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Fargo developers will help pay for Prairie Public antenna fix, broadcaster says

The Block 9 tower is expected to block Prairie Public’s transmission signal for TV and radio. Prairie Public says they’re exploring a few options of how to reroute their signal but haven’t finalized anything.David Samson / The Forum

FARGO — Developers of the Block 9 highrise have agreed to help Prairie Public Broadcasting pay to get its TV and radio signals around the new 18-story building, according to the broadcaster.

Prairie Public CEO John Harris said Wednesday, July 25, that his staff has reviewed a report from a city consultant laying out the pros and cons of seven options and are exploring two of them.

He said he couldn't say how much developers at the Kilbourne Group and RDO have agreed to pay because it depends on which solution the broadcaster goes with and what the actual costs will be.

Prairie Public's supporters have lambasted Block 9 developers for threatening their station

One option that made the cut is mounting microwave transmitters on top of the Radisson hotel adjacent to Prairie Public's downtown headquarters.

The transmitters, now mounted on a monopole behind the headquarters, provide a link to the main antenna near Wheatland, N.D., which then broadcasts to the rest of the state. But the transmitters will be blocked by the Block 9 building in less than a year based on the developers' construction schedule.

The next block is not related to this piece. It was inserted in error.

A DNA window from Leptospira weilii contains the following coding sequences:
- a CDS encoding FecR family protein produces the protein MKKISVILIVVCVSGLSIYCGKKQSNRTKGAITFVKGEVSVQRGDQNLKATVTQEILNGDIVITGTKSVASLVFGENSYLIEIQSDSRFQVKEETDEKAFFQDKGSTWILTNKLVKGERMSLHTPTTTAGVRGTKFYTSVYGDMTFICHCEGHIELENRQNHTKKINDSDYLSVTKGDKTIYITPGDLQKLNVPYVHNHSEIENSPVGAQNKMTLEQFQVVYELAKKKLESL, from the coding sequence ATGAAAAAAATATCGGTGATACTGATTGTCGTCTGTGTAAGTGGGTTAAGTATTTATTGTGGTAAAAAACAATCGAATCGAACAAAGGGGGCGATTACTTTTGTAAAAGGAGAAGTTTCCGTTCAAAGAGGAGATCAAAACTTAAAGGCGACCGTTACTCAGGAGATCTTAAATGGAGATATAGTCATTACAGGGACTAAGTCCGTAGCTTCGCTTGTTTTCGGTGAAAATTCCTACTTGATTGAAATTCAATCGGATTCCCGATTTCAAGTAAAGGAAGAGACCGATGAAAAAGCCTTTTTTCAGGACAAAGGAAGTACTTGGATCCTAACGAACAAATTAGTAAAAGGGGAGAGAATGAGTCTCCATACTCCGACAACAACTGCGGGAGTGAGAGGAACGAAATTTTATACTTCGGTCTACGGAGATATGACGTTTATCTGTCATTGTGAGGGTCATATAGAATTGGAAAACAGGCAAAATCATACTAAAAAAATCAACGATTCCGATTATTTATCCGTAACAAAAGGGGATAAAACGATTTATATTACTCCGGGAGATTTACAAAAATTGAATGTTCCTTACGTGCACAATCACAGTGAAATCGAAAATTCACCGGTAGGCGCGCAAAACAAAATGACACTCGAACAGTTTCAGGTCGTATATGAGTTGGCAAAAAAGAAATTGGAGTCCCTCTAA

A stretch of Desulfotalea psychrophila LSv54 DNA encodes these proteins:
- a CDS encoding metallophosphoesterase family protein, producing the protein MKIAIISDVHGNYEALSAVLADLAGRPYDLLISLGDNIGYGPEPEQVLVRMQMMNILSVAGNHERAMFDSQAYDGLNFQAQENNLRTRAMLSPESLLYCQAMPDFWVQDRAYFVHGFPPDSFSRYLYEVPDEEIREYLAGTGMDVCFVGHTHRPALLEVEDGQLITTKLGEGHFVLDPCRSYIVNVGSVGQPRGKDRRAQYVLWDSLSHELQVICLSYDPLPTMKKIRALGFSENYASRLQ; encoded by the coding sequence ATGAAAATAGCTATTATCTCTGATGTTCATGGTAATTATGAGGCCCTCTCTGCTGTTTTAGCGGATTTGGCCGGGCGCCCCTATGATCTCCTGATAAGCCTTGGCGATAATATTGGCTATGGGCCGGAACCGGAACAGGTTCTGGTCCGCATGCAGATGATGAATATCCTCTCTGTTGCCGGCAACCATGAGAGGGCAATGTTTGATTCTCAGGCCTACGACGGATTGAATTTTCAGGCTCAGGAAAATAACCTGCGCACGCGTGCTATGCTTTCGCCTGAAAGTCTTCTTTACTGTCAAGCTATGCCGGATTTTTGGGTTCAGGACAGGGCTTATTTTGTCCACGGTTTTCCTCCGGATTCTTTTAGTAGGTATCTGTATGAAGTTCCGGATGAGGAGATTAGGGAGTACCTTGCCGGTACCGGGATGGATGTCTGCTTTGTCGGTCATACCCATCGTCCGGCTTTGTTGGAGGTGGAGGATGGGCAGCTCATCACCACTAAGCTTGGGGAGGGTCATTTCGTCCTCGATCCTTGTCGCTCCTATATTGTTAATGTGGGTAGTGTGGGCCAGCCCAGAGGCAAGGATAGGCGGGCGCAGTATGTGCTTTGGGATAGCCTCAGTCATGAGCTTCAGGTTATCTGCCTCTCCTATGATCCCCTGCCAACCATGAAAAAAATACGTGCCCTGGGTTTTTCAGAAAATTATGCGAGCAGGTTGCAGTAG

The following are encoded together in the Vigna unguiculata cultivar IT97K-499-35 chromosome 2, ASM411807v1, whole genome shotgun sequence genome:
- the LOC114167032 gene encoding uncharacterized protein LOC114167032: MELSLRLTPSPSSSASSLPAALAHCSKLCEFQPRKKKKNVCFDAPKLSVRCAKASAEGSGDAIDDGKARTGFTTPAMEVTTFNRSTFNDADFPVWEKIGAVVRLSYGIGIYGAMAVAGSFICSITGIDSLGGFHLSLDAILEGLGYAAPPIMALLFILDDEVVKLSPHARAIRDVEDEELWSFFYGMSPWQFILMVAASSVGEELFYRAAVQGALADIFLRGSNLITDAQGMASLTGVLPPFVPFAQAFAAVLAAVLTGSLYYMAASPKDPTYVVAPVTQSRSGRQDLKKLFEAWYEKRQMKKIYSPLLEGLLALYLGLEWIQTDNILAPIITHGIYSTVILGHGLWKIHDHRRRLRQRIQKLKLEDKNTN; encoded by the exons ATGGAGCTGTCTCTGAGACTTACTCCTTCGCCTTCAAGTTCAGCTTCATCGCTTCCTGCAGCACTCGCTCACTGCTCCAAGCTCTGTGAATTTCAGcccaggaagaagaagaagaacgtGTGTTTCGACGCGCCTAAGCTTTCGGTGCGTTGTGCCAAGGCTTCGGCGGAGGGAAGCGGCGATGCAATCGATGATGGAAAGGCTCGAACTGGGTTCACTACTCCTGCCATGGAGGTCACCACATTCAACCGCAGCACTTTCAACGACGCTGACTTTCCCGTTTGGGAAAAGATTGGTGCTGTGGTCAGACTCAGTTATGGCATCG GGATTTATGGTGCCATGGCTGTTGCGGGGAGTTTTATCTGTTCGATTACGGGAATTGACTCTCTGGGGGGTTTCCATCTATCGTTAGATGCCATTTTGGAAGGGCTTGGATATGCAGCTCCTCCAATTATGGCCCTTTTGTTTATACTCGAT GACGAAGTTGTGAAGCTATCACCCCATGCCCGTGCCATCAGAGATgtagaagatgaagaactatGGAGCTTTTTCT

The other option is to lease an underground fiber optic line running to Wheatland.

The consultant at Twin Cities-based Owl Engineering estimated the fiber option would cost $580,000 over 10 years. The Radisson option didn't include a cost estimate but would require permission from the Federal Aviation Administration.

Prairie Public had previously considered both too costly but Harris said publicity generated by the broadcaster's plight may help lower costs.

The two sides have been in talks for three years but Block 9's announcement a week ago that it would break ground in August or September without resolving the transmitter problem has angered Prairie Public supporters, who haven't been shy about criticizing developers.

Progress appears to have accelerated with both sides announcing they would agree to a solution within two weeks of receiving Owl Engineering's report.

On Wednesday, the broadcaster praised developers in a news release: "Prairie Public is confident in the feasibility of the options to move forward and is grateful to the Block 9 Partners for solidifying generous offers of financial support to implement the solution of Prairie Public's choice."

Tu-Uyen Tran
Tran is an enterprise reporter with the Forum of Fargo-Moorhead. He began his newspaper career in 1999 as a reporter for the Grand Forks Herald, now owned by Forum Communications. He began working for the Forum in September 2014. Tran grew up in Seattle and graduated from the University of Washington.
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